Over the 4.6 billion year history of our planet, five major ice ages have occurred in addition to other periods of climate cooling. The specific cause for these events is most likely multifactorial, including alterations in solar radiation (related to both solar output and subtle changes in the Earth's orbit), fluctuating ocean currents (primarily secondary to plate tectonics and continental drift) and chemical changes in the Earth's atmosphere as a consequence of vegetation patterns, volcanic activity, asteroid impacts and both the production and absorption of greenhouse gases (primarily methane and carbon dioxide).
The first major Ice Age, known as the Huronian, developed about 2.4 billion years ago, while the Cryogenian began 850 million years ago and may have nearly enveloped the entire planet in a sheet of ice; both of these early Ice Ages lasted more than 200 million years. The Andean-Saharan Ice Age stretched from 460-420 million years ago (MYA) while the Karoo Ice Age began 360 MYA and lasted 100 million years. The fifth major Ice Age, known as the Quaternary Glaciation, began about 2.5 MYA and, most climatologists believe, continues today (though we are currently in one of its warm interglacial periods that began 10-15,000 years ago). Periods of climate cooling also occurred during the Oligocene, about 35 MYA and the Miocene, some 15 MYA, each lasting 10 million years or more; it was during the Oligocene cooling that the Antarctic ice sheet began to form, now harboring 60% of the freshwater on Earth.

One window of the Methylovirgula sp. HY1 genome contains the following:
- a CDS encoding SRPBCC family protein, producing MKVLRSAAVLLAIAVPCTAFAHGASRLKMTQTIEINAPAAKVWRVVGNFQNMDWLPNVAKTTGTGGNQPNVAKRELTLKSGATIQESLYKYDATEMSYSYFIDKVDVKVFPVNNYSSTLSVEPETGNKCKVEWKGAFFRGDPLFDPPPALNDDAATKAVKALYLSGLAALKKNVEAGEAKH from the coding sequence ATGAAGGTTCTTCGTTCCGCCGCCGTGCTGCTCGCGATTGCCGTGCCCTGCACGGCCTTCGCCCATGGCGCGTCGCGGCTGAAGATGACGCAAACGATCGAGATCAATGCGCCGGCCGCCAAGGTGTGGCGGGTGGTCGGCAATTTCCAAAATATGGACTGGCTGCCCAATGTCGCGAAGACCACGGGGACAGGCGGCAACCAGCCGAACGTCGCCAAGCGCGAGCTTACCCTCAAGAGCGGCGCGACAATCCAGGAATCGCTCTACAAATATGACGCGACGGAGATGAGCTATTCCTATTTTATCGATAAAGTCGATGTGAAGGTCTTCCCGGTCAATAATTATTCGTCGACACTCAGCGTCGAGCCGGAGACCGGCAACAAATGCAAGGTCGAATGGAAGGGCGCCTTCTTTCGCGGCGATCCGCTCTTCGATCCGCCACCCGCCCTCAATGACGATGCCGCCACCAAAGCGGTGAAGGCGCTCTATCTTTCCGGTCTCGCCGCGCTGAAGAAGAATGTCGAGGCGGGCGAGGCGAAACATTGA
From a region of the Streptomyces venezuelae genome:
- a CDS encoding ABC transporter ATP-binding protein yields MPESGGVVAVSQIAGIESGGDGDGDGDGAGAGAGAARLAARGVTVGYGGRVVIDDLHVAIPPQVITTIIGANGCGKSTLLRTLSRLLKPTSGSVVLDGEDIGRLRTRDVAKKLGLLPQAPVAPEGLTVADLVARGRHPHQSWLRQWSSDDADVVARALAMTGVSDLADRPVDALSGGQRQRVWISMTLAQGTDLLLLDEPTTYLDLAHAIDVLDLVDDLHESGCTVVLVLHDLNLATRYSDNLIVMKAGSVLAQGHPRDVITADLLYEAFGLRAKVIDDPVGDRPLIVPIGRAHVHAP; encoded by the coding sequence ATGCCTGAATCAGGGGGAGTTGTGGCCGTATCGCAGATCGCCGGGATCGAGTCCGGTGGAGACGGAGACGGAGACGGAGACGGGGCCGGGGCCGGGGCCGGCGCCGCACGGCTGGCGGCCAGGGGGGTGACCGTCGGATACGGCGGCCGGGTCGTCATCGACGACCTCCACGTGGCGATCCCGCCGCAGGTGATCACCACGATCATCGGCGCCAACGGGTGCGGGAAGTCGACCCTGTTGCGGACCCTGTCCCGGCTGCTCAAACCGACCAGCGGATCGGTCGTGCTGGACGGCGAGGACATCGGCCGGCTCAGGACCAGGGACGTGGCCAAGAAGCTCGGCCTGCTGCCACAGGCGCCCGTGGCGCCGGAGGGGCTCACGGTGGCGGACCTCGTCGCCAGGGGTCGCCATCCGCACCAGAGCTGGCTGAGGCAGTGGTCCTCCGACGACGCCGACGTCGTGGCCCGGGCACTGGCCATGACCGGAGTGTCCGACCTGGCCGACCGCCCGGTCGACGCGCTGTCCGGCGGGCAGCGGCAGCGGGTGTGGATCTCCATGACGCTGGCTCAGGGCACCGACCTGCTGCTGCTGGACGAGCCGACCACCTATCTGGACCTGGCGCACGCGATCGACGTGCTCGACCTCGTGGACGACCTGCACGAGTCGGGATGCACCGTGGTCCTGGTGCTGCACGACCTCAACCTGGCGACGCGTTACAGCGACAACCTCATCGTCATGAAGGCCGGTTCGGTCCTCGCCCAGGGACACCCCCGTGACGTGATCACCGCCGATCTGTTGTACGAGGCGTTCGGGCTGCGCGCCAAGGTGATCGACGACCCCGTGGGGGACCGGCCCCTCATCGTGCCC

It should be emphasized that Ice Ages are characterized by prolonged periods of climate cooling and glaciation (both continental and cordilleran) but are broken by relatively warm interglacial periods such as the one in which we live. During these warm periods, glaciers retreat and sea levels rise; conversely, as the climate cools, glaciation expands, sea levels fall and continental land masses expand (including the formation of land bridges). The current warming cycle is progressing at an exceptionally rapid rate and most climatologists are convinced that human activity (including fossil fuel utilization and deforestation) is responsible. There is little doubt, however, that, within another 20,000 years or so, the climate will begin to cool and the ice will return.